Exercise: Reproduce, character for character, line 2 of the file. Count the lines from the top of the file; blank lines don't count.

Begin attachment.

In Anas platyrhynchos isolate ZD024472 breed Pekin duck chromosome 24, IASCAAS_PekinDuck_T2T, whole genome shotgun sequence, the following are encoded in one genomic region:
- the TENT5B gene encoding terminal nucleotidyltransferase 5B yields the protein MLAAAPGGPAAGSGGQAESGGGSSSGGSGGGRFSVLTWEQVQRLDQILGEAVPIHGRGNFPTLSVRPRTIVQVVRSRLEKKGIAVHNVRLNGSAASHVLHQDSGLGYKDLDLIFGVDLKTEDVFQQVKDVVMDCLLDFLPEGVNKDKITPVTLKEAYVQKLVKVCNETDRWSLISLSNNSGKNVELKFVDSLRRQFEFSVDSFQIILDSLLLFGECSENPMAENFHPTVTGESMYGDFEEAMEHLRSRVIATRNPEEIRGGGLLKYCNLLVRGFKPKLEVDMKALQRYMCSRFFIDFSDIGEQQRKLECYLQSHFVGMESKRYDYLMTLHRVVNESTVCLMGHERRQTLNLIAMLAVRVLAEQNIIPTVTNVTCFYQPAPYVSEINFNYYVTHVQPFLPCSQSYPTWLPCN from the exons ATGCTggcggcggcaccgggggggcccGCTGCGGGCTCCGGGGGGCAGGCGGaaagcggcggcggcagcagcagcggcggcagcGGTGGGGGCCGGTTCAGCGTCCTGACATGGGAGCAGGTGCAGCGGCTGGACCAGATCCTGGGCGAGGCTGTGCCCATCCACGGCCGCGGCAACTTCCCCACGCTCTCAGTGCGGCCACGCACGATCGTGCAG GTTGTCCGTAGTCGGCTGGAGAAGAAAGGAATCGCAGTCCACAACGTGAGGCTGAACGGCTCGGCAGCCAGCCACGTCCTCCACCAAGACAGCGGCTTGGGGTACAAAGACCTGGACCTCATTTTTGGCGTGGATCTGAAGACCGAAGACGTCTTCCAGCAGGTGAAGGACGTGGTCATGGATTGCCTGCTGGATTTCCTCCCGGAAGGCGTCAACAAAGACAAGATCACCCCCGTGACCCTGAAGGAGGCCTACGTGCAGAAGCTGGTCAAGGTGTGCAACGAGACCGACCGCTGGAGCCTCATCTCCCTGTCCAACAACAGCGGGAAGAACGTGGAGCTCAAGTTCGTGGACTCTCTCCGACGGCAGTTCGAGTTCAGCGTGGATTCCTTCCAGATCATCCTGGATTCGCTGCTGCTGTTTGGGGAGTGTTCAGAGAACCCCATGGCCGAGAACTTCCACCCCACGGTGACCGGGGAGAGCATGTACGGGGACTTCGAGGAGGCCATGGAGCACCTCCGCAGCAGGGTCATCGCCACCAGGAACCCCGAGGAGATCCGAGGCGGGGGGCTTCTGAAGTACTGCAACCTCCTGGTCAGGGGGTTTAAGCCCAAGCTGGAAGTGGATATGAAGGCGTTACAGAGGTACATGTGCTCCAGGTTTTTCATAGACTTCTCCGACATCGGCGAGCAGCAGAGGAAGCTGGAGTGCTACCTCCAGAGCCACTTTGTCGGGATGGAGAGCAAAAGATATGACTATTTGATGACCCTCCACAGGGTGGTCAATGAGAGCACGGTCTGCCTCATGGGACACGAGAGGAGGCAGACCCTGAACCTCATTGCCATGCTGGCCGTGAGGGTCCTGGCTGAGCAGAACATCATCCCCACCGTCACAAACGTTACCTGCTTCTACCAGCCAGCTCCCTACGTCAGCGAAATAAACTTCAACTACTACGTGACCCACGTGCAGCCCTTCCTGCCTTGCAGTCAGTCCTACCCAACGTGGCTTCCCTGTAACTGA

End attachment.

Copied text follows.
- the TENT5B gene encoding terminal nucleotidyltransferase 5B yields the protein MLAAAPGGPAAGSGGQAESGGGSSSGGSGGGRFSVLTWEQVQRLDQILGEAVPIHGRGNFPTLSVRPRTIVQVVRSRLEKKGIAVHNVRLNGSAASHVLHQDSGLGYKDLDLIFGVDLKTEDVFQQVKDVVMDCLLDFLPEGVNKDKITPVTLKEAYVQKLVKVCNETDRWSLISLSNNSGKNVELKFVDSLRRQFEFSVDSFQIILDSLLLFGECSENPMAENFHPTVTGESMYGDFEEAMEHLRSRVIATRNPEEIRGGGLLKYCNLLVRGFKPKLEVDMKALQRYMCSRFFIDFSDIGEQQRKLECYLQSHFVGMESKRYDYLMTLHRVVNESTVCLMGHERRQTLNLIAMLAVRVLAEQNIIPTVTNVTCFYQPAPYVSEINFNYYVTHVQPFLPCSQSYPTWLPCN from the exons ATGCTggcggcggcaccgggggggcccGCTGCGGGCTCCGGGGGGCAGGCGGaaagcggcggcggcagcagcagcggcggcagcGGTGGGGGCCGGTTCAGCGTCCTGACATGGGAGCAGGTGCAGCGGCTGGACCAGATCCTGGGCGAGGCTGTGCCCATCCACGGCCGCGGCAACTTCCCCACGCTCTCAGTGCGGCCACGCACGATCGTGCAG GTTGTCCGTAGTCGGCTGGAGAAGAAAGGAATCGCAGTCCACAACGTGAGGCTGAACGGCTCGGCAGCCAGCCACGTCCTCCACCAAGACAGCGGCTTGGGGTACAAAGACCTGGACCTCATTTTTGGCGTGGATCTGAAGACCGAAGACGTCTTCCAGCAGGTGAAGGACGTGGTCATGGATTGCCTGCTGGATTTCCTCCCGGAAGGCGTCAACAAAGACAAGATCACCCCCGTGACCCTGAAGGAGGCCTACGTGCAGAAGCTGGTCAAGGTGTGCAACGAGACCGACCGCTGGAGCCTCATCTCCCTGTCCAACAACAGCGGGAAGAACGTGGAGCTCAAGTTCGTGGACTCTCTCCGACGGCAGTTCGAGTTCAGCGTGGATTCCTTCCAGATCATCCTGGATTCGCTGCTGCTGTTTGGGGAGTGTTCAGAGAACCCCATGGCCGAGAACTTCCACCCCACGGTGACCGGGGAGAGCATGTACGGGGACTTCGAGGAGGCCATGGAGCACCTCCGCAGCAGGGTCATCGCCACCAGGAACCCCGAGGAGATCCGAGGCGGGGGGCTTCTGAAGTACTGCAACCTCCTGGTCAGGGGGTTTAAGCCCAAGCTGGAAGTGGATATGAAGGCGTTACAGAGGTACATGTGCTCCAGGTTTTTCATAGACTTCTCCGACATCGGCGAGCAGCAGAGGAAGCTGGAGTGCTACCTCCAGAGCCACTTTGTCGGGATGGAGAGCAAAAGATATGACTATTTGATGACCCTCCACAGGGTGGTCAATGAGAGCACGGTCTGCCTCATGGGACACGAGAGGAGGCAGACCCTGAACCTCATTGCCATGCTGGCCGTGAGGGTCCTGGCTGAGCAGAACATCATCCCCACCGTCACAAACGTTACCTGCTTCTACCAGCCAGCTCCCTACGTCAGCGAAATAAACTTCAACTACTACGTGACCCACGTGCAGCCCTTCCTGCCTTGCAGTCAGTCCTACCCAACGTGGCTTCCCTGTAACTGA